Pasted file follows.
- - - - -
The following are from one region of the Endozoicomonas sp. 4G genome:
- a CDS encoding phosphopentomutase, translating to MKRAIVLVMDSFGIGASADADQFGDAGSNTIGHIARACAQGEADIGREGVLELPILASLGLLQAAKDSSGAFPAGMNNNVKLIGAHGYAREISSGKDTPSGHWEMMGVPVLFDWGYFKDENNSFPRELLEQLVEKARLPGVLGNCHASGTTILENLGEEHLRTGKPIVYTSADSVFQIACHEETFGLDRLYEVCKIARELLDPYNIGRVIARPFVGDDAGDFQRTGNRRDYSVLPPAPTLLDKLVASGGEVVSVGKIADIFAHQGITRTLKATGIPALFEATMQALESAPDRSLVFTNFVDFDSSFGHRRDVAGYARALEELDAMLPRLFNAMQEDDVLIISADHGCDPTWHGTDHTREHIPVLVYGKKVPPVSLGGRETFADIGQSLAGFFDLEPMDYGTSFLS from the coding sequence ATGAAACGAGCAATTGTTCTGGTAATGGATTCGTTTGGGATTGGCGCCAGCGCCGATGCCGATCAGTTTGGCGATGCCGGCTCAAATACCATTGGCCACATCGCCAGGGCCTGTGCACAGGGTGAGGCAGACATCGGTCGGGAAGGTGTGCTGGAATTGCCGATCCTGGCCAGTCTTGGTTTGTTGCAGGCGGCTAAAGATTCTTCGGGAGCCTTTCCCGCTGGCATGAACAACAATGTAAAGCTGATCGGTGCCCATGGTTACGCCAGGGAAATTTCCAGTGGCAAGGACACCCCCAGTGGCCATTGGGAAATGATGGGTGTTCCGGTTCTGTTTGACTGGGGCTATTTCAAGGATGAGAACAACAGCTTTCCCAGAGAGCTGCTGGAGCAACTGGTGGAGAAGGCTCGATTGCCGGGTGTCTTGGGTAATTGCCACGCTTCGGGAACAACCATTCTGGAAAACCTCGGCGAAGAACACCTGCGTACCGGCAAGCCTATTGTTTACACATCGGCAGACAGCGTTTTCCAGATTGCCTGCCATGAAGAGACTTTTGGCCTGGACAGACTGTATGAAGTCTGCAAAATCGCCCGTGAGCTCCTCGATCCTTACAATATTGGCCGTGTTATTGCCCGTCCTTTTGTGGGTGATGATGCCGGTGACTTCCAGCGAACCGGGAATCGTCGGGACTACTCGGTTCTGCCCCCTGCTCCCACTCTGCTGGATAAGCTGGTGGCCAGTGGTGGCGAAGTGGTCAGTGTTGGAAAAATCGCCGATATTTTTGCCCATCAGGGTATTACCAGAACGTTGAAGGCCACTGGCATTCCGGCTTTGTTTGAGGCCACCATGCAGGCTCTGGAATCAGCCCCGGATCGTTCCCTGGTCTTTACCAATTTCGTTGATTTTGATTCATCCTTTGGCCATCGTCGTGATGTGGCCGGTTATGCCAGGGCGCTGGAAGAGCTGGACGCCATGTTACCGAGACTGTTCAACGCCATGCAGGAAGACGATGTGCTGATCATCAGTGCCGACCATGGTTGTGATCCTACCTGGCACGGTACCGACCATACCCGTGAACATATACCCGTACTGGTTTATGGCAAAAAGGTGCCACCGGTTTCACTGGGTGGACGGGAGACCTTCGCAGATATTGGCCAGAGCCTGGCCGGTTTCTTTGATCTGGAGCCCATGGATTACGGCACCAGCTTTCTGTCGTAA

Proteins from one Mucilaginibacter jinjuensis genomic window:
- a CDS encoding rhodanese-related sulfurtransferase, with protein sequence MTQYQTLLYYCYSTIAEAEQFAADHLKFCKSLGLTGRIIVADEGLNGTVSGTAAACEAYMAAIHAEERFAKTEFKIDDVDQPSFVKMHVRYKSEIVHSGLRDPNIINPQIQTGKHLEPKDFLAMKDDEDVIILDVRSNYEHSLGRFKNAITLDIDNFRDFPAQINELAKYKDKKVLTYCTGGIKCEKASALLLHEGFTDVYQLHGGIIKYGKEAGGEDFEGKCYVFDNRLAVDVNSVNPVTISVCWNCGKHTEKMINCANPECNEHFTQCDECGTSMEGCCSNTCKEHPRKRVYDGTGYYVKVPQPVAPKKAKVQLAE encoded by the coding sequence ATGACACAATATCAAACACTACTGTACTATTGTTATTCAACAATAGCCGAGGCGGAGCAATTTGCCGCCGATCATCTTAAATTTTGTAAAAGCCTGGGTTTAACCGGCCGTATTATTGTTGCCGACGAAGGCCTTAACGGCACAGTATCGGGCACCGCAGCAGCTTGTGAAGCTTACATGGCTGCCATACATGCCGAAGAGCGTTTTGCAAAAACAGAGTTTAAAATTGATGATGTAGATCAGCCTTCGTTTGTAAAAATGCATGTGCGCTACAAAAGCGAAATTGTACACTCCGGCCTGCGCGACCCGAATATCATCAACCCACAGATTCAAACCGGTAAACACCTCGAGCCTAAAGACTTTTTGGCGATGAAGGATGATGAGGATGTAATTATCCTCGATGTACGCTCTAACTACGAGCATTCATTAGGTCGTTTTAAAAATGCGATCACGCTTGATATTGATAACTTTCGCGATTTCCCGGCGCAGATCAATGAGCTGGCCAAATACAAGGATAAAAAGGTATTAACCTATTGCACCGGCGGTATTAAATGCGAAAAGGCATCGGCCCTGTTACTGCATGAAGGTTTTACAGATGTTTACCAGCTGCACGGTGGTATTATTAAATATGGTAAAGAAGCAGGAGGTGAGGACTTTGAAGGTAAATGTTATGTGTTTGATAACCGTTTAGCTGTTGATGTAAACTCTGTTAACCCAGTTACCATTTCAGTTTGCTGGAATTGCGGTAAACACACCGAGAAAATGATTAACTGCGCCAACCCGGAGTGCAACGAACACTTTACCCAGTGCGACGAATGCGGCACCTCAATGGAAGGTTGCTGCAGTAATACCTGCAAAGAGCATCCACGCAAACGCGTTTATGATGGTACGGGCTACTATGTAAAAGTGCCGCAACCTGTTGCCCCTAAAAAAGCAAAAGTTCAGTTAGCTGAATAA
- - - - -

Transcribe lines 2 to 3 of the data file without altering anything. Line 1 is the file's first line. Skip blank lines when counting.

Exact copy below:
- a CDS encoding phosphopentomutase, translating to MKRAIVLVMDSFGIGASADADQFGDAGSNTIGHIARACAQGEADIGREGVLELPILASLGLLQAAKDSSGAFPAGMNNNVKLIGAHGYAREISSGKDTPSGHWEMMGVPVLFDWGYFKDENNSFPRELLEQLVEKARLPGVLGNCHASGTTILENLGEEHLRTGKPIVYTSADSVFQIACHEETFGLDRLYEVCKIARELLDPYNIGRVIARPFVGDDAGDFQRTGNRRDYSVLPPAPTLLDKLVASGGEVVSVGKIADIFAHQGITRTLKATGIPALFEATMQALESAPDRSLVFTNFVDFDSSFGHRRDVAGYARALEELDAMLPRLFNAMQEDDVLIISADHGCDPTWHGTDHTREHIPVLVYGKKVPPVSLGGRETFADIGQSLAGFFDLEPMDYGTSFLS from the coding sequence ATGAAACGAGCAATTGTTCTGGTAATGGATTCGTTTGGGATTGGCGCCAGCGCCGATGCCGATCAGTTTGGCGATGCCGGCTCAAATACCATTGGCCACATCGCCAGGGCCTGTGCACAGGGTGAGGCAGACATCGGTCGGGAAGGTGTGCTGGAATTGCCGATCCTGGCCAGTCTTGGTTTGTTGCAGGCGGCTAAAGATTCTTCGGGAGCCTTTCCCGCTGGCATGAACAACAATGTAAAGCTGATCGGTGCCCATGGTTACGCCAGGGAAATTTCCAGTGGCAAGGACACCCCCAGTGGCCATTGGGAAATGATGGGTGTTCCGGTTCTGTTTGACTGGGGCTATTTCAAGGATGAGAACAACAGCTTTCCCAGAGAGCTGCTGGAGCAACTGGTGGAGAAGGCTCGATTGCCGGGTGTCTTGGGTAATTGCCACGCTTCGGGAACAACCATTCTGGAAAACCTCGGCGAAGAACACCTGCGTACCGGCAAGCCTATTGTTTACACATCGGCAGACAGCGTTTTCCAGATTGCCTGCCATGAAGAGACTTTTGGCCTGGACAGACTGTATGAAGTCTGCAAAATCGCCCGTGAGCTCCTCGATCCTTACAATATTGGCCGTGTTATTGCCCGTCCTTTTGTGGGTGATGATGCCGGTGACTTCCAGCGAACCGGGAATCGTCGGGACTACTCGGTTCTGCCCCCTGCTCCCACTCTGCTGGATAAGCTGGTGGCCAGTGGTGGCGAAGTGGTCAGTGTTGGAAAAATCGCCGATATTTTTGCCCATCAGGGTATTACCAGAACGTTGAAGGCCACTGGCATTCCGGCTTTGTTTGAGGCCACCATGCAGGCTCTGGAATCAGCCCCGGATCGTTCCCTGGTCTTTACCAATTTCGTTGATTTTGATTCATCCTTTGGCCATCGTCGTGATGTGGCCGGTTATGCCAGGGCGCTGGAAGAGCTGGACGCCATGTTACCGAGACTGTTCAACGCCATGCAGGAAGACGATGTGCTGATCATCAGTGCCGACCATGGTTGTGATCCTACCTGGCACGGTACCGACCATACCCGTGAACATATACCCGTACTGGTTTATGGCAAAAAGGTGCCACCGGTTTCACTGGGTGGACGGGAGACCTTCGCAGATATTGGCCAGAGCCTGGCCGGTTTCTTTGATCTGGAGCCCATGGATTACGGCACCAGCTTTCTGTCGTAA

Proteins from one Mucilaginibacter jinjuensis genomic window: